The Delhi High Court in TAQA India Power Ventures Private Limited and Ors v. NCC Infrastructure Holdings Limited has held that a Respondent cannot be permitted to file its objections under Section 48 of the Arbitration and Conciliation Act, 1996 (Act) in a piecemeal manner. Delhi High Court imposes costs of INR 1 Lakhs for seeking to file… Read More »

The Delhi High Court in TAQA India Power Ventures Private Limited and Ors v. NCC Infrastructure Holdings Limited has held that a Respondent cannot be permitted to file its objections under Section 48 of the Arbitration and Conciliation Act, 1996 (Act) in a piecemeal manner.

Delhi High Court imposes costs of INR 1 Lakhs for seeking to file objections against enforcement of a foreign award in a piecemeal manner.

From the order, it is seen that the petition for enforcement of the foreign award was filed in the year 2018 and has been pending since. While sufficient opportunity was granted to NCCIHL to file its objections, NCCIHL had limited its objection only on the ground of territorial jurisdiction of the Delhi High Court.

The Delhi High Court followed the judgement of the Supreme Court in LMJ International Limited v. Sleepwell Industries Company Limited: (2019) 5 SCC 302 where it has been held that:

“We are of the considered opinion that the scheme of Section 48 of the Act does not envisage piecemeal consideration of the issue of maintainability of the execution case concerning the foreign awards, in the first place; and then the issue of enforceability thereof. Whereas, keeping in mind the legislative intent of speedy disposal of arbitration proceedings and limited interference by the courts, the Court is expected to consider both these aspects simultaneously at the threshold.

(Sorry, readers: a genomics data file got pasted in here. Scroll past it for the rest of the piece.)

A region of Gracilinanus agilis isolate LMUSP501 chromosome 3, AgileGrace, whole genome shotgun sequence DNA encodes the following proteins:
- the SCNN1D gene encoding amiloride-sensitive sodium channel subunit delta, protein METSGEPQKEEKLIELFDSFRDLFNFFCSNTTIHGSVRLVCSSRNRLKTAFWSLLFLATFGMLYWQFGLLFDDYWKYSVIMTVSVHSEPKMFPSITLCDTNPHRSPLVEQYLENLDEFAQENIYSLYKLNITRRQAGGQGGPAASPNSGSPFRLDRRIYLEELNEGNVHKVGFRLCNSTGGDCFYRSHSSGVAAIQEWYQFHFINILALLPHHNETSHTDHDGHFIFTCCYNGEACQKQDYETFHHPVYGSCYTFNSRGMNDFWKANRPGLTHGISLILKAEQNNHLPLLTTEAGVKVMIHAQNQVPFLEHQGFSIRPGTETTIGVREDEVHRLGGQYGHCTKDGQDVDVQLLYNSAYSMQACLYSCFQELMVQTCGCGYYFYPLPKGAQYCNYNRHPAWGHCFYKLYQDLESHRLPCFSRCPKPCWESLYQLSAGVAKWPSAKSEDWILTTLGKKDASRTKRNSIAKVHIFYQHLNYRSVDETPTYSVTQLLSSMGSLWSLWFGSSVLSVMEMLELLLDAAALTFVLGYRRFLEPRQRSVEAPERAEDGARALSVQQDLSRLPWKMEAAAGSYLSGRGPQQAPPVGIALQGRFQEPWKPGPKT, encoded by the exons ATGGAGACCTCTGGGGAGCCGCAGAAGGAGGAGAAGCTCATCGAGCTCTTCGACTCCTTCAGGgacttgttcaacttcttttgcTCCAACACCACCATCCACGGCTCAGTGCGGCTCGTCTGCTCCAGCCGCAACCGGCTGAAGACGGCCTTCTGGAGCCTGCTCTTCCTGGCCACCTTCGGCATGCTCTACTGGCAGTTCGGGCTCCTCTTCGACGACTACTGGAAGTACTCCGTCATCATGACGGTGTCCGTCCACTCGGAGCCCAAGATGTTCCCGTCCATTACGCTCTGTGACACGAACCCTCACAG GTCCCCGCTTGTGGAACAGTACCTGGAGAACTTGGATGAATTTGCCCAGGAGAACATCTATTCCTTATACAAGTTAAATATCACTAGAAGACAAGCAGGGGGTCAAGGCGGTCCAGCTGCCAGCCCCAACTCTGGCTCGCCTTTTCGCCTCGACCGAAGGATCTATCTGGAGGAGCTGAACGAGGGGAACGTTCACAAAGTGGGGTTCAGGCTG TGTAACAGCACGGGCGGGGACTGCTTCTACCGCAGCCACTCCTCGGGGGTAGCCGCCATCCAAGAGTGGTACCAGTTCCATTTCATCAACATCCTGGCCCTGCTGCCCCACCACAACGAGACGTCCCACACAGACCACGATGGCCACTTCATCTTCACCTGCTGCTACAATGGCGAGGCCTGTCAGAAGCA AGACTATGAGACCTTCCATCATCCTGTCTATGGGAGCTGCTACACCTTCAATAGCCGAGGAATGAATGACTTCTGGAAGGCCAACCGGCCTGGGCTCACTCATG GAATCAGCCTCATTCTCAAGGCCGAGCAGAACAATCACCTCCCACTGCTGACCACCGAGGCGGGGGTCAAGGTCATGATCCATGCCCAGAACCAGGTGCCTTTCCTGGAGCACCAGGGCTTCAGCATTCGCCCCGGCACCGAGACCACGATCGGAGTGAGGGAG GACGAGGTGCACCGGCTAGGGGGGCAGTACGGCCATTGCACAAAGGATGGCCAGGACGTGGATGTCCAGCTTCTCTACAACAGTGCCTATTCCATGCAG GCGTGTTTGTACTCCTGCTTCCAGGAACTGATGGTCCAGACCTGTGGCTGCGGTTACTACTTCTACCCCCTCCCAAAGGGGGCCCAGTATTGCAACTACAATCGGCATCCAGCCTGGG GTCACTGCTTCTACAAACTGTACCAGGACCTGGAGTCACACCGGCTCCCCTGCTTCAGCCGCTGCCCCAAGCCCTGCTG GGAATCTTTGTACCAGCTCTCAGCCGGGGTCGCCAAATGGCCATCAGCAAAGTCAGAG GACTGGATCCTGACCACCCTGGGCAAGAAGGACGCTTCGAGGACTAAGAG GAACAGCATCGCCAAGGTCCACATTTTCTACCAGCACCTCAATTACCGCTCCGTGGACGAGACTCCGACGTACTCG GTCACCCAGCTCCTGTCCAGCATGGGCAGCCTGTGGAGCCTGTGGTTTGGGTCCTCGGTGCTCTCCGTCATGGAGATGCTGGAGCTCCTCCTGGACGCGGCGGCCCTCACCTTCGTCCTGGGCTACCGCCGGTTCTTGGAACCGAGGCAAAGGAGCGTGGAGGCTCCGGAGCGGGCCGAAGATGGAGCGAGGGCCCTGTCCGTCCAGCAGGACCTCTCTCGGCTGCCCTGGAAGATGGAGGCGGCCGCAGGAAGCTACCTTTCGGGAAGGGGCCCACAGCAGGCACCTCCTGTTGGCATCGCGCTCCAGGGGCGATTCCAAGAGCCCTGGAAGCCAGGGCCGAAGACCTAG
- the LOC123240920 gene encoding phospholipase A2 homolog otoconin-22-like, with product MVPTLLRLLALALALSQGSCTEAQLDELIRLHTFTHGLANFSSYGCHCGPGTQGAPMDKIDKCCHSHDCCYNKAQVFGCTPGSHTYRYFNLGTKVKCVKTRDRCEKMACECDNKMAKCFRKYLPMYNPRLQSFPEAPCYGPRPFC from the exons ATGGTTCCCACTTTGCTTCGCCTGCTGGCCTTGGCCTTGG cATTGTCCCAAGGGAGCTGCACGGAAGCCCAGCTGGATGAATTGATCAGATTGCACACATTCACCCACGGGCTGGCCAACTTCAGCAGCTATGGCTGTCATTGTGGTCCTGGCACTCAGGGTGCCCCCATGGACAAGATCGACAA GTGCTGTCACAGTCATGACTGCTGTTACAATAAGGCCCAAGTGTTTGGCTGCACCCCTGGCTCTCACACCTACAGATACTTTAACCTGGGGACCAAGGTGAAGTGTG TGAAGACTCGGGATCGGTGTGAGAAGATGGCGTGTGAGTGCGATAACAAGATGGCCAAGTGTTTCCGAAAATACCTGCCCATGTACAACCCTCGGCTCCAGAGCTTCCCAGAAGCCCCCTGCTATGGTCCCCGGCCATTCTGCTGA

Taking any other view would result in encouraging successive and multiple round of proceedings for the execution of foreign awards. We cannot countenance such a situation keeping in mind the avowed object of the Arbitration and Conciliation Act, 1996, in particular, while dealing with the enforcement of foreign awards.

For, the scope of interference has been consciously constricted by the legislature in relation to the execution of foreign awards. Therefore, the subject application filed by the petitioner deserves to be rejected, being barred by constructive res judicata, as has been justly observed by the High Court in the impugned judgment.”

In the interest of justice, the Delhi High Court has allowed NCCIHL a final opportunity to file their objections to the enforcement of the foreign award. However, the Delhi High Court came down heavily on NCCIHL and imposed a cost of ₹1,00,000/- on NCCIHL in doing so.

TAQA India was represented by Trilegal lawyers, Ms Anuradha Agnihotri and Mr Ketan Gaur. Trilegal instructed Senior Advocate, Mr Ashish Dholakia.

NCCIHL was represented by Dr Amit George and Mr Jai Sahai Endlaw. Senior Advocate, Mr Nakul Dewan was instructed on behalf of NCCIHL.


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Updated On 2022-02-10T12:35:33+05:30
Jasmeet Singh

Jasmeet Singh

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